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Old 01-10-2019, 10:15 AM
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Thank you for the support and am doing exactly what you recommend and have found a wealth of videos on YouTube already. One thing I’m realizing already is that I need to slow down and take my time when I’m cutting my fabric cause I see how important that is compared to the types of projects I’ve worked on in the past. I found my manual as well just have to wait for payday cause I already spent my fun money for the month on fabric. With that being said do you have any recommendations for good fabric websites because where I live the only fabric store I have access physically to is Wal-Mart and their selection isn’t the greatest?
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Old 01-10-2019, 10:22 AM
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[QUOTE=quiltsRfun;8190094]There are many who prefer vintage machines rather than the newer ones. All you really need is a good straight stitch and an accurate 1/4-inch seam. Do a google search for a manual. Many are available online. Start small and simple and ask here for advice. We were all beginners at one time and are happy to help. I look forward to seeing your first quilts.

P.S. Check out the Missouri Star videos on YouTube. You’ll find lots of help and inspiration there.[/QUOTE. I must apologize I’m new to this type of conversation format and I wrote a response to your post but did it wrong so if you check the thread there’s a message in response. I’m learning all kinds of new things today and my teenage girls think it’s so funny that I can’t figure out how to use this but I can fix just about anything else.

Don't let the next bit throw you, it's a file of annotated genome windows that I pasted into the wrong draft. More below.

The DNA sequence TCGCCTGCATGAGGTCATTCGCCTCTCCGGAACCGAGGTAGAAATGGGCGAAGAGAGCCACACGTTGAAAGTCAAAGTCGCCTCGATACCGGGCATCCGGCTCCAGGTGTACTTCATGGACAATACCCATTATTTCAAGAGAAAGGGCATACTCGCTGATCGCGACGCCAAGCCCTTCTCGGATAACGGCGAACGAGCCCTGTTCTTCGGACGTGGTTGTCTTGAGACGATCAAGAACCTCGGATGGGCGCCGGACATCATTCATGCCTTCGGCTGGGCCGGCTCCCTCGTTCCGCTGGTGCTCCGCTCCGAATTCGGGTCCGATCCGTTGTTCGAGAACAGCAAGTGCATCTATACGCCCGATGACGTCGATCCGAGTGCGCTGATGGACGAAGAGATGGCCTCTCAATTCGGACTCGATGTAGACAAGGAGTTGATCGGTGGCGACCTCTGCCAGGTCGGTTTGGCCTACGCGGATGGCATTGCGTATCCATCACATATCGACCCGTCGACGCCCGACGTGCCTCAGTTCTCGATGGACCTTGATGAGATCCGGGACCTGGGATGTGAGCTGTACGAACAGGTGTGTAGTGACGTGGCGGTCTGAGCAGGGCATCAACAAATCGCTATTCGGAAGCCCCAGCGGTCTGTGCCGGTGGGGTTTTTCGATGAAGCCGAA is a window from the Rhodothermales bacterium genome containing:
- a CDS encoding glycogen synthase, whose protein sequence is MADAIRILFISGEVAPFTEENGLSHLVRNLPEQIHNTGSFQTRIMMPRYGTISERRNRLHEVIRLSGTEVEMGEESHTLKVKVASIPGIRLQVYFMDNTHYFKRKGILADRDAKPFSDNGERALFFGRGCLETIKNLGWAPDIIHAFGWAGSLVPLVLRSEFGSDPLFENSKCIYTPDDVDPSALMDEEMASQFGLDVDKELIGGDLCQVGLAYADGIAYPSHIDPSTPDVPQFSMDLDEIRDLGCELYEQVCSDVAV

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Old 01-10-2019, 10:55 AM
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Most devices that take photo make files too large for this forum. so if you can shrink them you could post your pics. I am guessing your White may be what is often called a "dashboard" machine since in has lots of knobs nd levers that look like htey belling in a 50s car dash. Do you know what county made your White? And welcome aboard.

Yes, careful cutting is essential.
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Old 01-10-2019, 02:54 PM
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Sometimes, there is a demo on youtube.com for sewing machines. It's common that sellers on Ebay make a video of the machine that they have for sale. So, I'd look there. Just go to youtube.com and put White 1717 sewing machine in the search box.